Online registration for an eCard is available to all  Grand Lake area residents.

Complete the form below to register for an eCard. A valid email address is required to receive your library eCard.

Your eCard allows access to:

  1. online databases
  2. place holds on library materials
  3. download eBooks and audiobooks
  4. download and stream music, and more

You must get a physical library card to:

  1. check out physical library materials
  2. pick up holds on physical items
  3. use public computers and printers

To convert your eCard to a physical library card, visit Langley Public Library in person with photo ID (if your photo ID does not have your current residential address, please bring any official document or piece of mail with your name and current residential address) as well as a verifiable phone number.

By clicking on the “Submit” button below, you agree to the following terms:

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“I agree to be responsible for all usage of this eCard and that all information I have given on this application is true, complete and accurate. I will notify the library immediately if I suspect my eCard is being used without my permission.”

Langley Public Library COVID-19 Information & Response

As we work through this week and try to figure out exactly how we can operate and best serve the needs of the community, we’ll be making suggestions and seeking clearance from the City and the library board to provide modified services. We will keep our website and Facebook updated as we make changes.


The library was able extend the due date for all material that was due Feb. 15 to April 15.

This means that fines will not be accruing on your checked out material and you will not need to renew online or call for a renewal.


You may still return items in the book drop.

Cleaning of the book drop handle will be done periodically throughout the day, but if you are trying to “limit touchpoints,” then please open the book drop using a clean cloth or paper product.


If you would like a digital card for downloading e-books and audios just click on this link. If you have lost your library card, need a new card, or have fines preventing you from logging into the OK Virtual Library, please call the Library at (918) 782-4461 so that we can help.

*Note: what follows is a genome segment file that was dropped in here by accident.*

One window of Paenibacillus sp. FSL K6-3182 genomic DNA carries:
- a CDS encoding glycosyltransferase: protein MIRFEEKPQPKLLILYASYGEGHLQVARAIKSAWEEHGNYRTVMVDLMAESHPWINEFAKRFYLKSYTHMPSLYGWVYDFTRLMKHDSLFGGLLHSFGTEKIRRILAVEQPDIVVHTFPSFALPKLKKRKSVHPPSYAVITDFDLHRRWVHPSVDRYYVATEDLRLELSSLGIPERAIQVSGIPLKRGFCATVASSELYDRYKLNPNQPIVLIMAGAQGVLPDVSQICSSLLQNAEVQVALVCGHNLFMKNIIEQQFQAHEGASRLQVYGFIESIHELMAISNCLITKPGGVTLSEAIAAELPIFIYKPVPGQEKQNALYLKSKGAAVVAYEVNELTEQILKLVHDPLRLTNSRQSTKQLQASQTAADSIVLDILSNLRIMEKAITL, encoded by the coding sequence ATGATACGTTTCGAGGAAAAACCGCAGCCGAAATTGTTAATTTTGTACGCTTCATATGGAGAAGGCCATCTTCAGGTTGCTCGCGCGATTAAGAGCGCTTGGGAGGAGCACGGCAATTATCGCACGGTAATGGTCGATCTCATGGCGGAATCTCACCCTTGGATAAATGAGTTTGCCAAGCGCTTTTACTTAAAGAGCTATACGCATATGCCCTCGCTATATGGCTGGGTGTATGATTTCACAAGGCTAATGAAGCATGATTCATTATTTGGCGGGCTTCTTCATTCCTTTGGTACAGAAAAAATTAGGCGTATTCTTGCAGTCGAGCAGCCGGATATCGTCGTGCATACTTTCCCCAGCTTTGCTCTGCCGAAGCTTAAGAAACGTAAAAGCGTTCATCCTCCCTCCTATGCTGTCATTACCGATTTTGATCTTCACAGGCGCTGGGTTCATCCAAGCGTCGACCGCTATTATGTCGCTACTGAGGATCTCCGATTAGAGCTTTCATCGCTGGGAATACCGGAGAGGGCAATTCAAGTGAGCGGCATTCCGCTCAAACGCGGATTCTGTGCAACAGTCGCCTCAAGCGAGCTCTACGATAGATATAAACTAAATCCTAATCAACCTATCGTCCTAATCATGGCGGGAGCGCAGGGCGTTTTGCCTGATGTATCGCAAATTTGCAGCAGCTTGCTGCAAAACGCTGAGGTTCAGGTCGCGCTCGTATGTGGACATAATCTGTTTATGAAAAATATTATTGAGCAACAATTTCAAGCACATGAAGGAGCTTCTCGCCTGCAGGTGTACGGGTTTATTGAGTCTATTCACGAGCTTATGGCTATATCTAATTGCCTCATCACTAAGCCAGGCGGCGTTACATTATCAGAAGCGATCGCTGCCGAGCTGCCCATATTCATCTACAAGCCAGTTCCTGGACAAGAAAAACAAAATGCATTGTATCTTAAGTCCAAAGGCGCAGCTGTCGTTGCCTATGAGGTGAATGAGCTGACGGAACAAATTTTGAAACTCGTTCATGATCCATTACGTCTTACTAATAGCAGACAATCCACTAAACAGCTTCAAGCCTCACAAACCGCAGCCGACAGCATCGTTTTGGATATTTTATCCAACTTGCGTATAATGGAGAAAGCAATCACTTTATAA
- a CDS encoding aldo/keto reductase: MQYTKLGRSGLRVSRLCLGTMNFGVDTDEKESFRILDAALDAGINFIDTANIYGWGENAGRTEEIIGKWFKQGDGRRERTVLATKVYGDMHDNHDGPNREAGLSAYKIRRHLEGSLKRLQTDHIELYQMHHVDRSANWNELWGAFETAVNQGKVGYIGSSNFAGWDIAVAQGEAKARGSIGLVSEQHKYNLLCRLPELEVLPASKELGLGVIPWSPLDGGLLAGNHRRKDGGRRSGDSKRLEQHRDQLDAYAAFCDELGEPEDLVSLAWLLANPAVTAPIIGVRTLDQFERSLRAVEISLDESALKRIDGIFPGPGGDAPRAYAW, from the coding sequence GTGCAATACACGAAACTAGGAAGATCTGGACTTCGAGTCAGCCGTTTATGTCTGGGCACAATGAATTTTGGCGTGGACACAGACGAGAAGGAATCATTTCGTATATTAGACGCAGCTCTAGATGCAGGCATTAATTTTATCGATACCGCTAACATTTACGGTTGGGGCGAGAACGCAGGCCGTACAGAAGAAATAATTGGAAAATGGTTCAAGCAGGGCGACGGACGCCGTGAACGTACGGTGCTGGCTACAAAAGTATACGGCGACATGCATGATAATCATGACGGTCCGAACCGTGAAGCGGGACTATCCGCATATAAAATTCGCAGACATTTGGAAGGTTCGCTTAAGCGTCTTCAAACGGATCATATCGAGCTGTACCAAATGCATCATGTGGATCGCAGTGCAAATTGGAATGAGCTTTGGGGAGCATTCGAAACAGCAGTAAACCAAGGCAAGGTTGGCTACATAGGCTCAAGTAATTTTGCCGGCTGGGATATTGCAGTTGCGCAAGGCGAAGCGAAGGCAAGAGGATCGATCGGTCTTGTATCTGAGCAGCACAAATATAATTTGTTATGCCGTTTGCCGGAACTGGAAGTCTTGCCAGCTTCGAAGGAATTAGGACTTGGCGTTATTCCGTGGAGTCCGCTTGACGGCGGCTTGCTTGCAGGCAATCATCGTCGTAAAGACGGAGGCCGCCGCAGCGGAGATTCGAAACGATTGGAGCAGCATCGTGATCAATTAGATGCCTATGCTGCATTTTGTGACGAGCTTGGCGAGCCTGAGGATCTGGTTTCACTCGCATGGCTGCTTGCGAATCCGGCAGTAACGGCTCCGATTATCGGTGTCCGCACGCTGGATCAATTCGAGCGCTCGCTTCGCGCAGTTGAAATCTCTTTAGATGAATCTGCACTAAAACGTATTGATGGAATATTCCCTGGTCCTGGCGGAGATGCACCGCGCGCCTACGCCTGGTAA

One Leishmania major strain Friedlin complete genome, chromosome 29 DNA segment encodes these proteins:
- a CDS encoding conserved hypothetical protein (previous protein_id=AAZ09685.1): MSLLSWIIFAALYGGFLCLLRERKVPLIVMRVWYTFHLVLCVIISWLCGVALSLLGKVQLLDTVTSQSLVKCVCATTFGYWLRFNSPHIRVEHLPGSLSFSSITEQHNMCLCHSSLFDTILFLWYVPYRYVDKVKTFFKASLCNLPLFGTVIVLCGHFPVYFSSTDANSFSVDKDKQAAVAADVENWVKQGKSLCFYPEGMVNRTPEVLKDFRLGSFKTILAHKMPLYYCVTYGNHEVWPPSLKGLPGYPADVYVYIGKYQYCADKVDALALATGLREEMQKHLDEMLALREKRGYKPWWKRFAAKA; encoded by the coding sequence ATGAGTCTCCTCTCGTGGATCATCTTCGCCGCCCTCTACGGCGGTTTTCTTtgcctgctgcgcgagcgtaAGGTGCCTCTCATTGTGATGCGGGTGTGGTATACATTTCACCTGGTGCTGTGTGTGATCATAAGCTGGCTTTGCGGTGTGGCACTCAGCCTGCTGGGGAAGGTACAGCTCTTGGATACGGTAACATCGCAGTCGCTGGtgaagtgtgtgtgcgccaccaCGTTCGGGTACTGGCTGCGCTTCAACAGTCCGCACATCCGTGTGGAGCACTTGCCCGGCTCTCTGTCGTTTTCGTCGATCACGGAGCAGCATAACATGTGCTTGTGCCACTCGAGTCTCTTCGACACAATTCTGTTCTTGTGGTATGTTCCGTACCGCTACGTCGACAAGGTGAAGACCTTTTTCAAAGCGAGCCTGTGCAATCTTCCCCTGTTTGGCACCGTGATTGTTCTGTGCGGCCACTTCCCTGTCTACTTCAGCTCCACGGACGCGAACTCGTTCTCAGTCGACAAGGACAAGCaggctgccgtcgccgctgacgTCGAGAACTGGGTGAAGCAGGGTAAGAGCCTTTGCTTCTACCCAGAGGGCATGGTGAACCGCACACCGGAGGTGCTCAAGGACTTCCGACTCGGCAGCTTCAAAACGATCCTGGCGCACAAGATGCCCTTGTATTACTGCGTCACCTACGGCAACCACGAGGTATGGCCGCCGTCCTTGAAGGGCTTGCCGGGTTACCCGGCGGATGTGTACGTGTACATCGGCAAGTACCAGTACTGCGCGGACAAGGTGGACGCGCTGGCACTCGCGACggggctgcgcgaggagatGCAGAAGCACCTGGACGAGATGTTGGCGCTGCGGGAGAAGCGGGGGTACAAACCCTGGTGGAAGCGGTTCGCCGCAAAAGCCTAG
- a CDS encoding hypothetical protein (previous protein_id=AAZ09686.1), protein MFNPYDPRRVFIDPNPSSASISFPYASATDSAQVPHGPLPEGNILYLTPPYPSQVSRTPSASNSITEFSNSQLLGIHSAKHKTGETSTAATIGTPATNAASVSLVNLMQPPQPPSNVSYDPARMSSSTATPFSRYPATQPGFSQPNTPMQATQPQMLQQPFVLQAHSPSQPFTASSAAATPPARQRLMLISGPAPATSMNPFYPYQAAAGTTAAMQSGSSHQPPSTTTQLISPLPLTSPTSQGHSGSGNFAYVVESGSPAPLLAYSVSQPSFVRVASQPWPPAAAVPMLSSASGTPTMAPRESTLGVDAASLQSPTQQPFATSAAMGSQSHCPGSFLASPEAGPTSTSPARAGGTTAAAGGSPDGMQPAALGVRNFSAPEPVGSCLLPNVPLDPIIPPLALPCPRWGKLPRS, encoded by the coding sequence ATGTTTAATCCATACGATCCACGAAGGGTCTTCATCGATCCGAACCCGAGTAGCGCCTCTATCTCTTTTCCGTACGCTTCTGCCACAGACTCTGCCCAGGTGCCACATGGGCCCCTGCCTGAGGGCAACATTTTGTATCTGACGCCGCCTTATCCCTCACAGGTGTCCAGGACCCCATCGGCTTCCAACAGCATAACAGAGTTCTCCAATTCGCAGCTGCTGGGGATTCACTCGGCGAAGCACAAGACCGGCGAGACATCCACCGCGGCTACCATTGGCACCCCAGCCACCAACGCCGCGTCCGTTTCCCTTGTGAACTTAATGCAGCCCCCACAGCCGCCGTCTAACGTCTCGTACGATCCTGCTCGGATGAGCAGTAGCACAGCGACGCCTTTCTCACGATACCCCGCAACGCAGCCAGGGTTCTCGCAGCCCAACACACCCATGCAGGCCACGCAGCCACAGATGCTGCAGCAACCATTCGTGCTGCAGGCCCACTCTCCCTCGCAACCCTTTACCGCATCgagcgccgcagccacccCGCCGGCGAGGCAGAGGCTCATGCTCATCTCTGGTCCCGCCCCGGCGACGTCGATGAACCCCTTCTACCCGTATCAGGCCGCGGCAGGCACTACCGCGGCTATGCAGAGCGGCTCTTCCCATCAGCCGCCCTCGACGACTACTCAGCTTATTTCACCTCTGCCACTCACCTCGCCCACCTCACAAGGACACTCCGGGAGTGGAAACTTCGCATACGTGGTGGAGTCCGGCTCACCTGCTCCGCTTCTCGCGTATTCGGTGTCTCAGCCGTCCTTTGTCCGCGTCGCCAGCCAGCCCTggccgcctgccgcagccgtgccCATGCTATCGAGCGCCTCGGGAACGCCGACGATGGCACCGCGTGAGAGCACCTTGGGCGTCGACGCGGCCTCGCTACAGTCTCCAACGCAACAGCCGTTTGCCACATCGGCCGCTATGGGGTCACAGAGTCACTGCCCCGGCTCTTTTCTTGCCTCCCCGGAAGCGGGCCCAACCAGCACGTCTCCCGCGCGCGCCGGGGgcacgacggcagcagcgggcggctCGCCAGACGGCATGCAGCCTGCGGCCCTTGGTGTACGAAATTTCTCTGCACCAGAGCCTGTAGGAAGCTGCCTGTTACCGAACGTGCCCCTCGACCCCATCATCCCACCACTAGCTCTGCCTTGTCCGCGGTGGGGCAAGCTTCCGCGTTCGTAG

We will be taking information requests via phone (918) 782-4461 email (, and Facebook messaging.


Community members may use the library’s wifi internet connections. People using the connections should remain in their cars. The unsecured connection (lplwifi) does not require a password.

Making sure that you have access to accurate and up-to-date information is our top priority. Please do not hesitate to call Help Desk if you have questions. We are more than happy to help you find information. If we do not know answers, we will help direct you to someone who does. 

Travel Advisory – It is Spring Break in our community. Please review the Oklahoma State Dept. of Health’s guidelines if you’re planning to travel.


Oklahoma Health Department – Call the Coronavirus Call Center at 877-215-8336 with questions M-F, 9 am to 7 pm; Saturday, 9 am to 3 pm. The Center can connect with Spanish interpreters. – Updated as new info about COVID-19 in Oklahoma is released

Centers for Disease Control (CDC) 

World Health Organization (WHO)  

National Institutes of Health (NIH)

Coronavirus Symptoms: Defining Mild, Moderate and Severe – NPR describes the varying levels of symptoms

Rolling Updates on Covid-19 – WHO’s most recent global information

What To Do If You Are Sick – CDC’s instructions for those who are ill

Disinfecting Your Home – CDC’s instructions on disinfecting your home when someone is ill

Best Practices – CDC’s guide for offices, schools, homes, & businesses

Covid-19 FAQ – CDC’s answers to frequently asked questions


Administration for Community Living (ACL) – What do older adults and people with disabilities need to know?

CDC Info on At-Risk – Who is at higher risk, and what should you do


Anxiety and Depression Association of America (ADAA) – Managing COVID-19 anxiety, including articles and more